APIs are among the most widely used tools for exchanging data between otherwise incompatible systems. Online banks use them to populate their smartphone apps, connected cars use them for navigation, and websites use them to embed data from third-party sources for a richer, stickier user experience.
By exposing a subset of a host’s data in a human-readable, tagged format, APIs let developers integrate remote data without needing to fully understand how the systems hosting them either work or are structured. They also protect the data owners by keeping their core systems and databases at least one step removed from any outsider who wants to access them.
Yet poorly maintained APIs can still pose a security threat.
Multi-layered security models
“Broken, exposed, or hacked APIs are behind major data breaches,” warns RedHat. “They expose sensitive medical, financial, and personal data for public consumption.” However, as RedHat goes on to point out, not all data is equal, or equally sensitive, and “maybe you don’t care if someone finds out what’s in your fridge, but if they use that same API to track your location you might be more concerned.”
Devising an appropriate model for securing any API should therefore concern itself, in the first instance, with the value and sensitivity of the data being transported.
At the most basic level, API keys can be used by the API gateway, which receives and interprets incoming API calls, to check whether a process should be authorised. However, without also verifying that the key is being used by the subscriber or process to which it was initially assigned, there’s no way to know that it’s not been shared or leaked, granting access to unknown or – worse – unauthorised users.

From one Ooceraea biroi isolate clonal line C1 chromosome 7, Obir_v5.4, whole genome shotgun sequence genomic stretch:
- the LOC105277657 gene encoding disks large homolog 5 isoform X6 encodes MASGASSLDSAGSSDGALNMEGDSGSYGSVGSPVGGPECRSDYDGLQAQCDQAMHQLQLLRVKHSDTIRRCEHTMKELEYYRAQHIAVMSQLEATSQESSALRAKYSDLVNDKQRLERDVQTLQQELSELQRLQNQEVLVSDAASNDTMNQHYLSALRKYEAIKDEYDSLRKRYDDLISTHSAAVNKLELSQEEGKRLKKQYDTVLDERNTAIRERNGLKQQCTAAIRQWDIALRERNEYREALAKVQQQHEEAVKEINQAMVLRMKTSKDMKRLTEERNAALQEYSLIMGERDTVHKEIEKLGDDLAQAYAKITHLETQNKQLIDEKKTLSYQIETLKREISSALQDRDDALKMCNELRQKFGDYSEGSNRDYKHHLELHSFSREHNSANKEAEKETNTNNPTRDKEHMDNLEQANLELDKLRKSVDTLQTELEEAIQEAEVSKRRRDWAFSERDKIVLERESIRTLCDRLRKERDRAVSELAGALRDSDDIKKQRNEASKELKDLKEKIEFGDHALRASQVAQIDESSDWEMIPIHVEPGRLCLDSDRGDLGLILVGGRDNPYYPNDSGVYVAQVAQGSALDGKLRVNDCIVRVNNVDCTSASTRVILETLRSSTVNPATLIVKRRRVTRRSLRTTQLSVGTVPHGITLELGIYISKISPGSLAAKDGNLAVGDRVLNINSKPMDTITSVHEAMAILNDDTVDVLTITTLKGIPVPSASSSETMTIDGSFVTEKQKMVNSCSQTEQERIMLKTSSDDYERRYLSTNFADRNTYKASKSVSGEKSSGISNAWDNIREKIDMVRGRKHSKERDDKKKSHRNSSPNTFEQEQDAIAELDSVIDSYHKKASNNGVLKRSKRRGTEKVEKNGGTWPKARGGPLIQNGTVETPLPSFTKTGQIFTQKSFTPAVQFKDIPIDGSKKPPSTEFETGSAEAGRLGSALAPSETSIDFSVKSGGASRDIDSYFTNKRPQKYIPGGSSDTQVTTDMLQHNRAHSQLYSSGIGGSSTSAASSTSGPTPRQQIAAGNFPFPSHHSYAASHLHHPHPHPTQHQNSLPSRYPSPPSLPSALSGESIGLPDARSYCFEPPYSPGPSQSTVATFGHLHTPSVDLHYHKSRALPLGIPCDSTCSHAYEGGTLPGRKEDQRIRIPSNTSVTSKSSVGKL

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API risks to infrastructure
But, as F5 Labs explains, if there’s a vulnerability in the API itself, things could be a lot more serious than abuse of public data. “In [the] worst case, it’s not just your data that is potentially at risk but also your infrastructure.
By exploiting a vulnerable API, attackers can gain access to your network using one kind of attack. If they’re able to escalate privileges, they can then pivot to other types of attacks and gain a foothold in the network.
The right attack—often a multi-level attack—could potentially lead to your organization’s most sensitive data being compromised, whether it’s personally identifiable information (PII) or intellectual property (IP).”
API authentication as a form of security
As Netacea points out, API authentication requests are both difficult to separate from one another and easy to miss within general web traffic, which can make APIs a tempting point of attack.
API observation as a form of security screening
Using analytics to profile regular API use and comparing this over time may therefore provide the best chance of identifying anomalies, such as access from unexpected locations, that could hint at malicious intent.
But observation and API keys are just two tools in a wider range of options that API administrators should be using to protect their gateway and back-end services so they can keep their data safe. This should include limiting the amount of data exposed by the API, using asymmetric key or basic access authentication, and encrypting via TLS, according to API friends.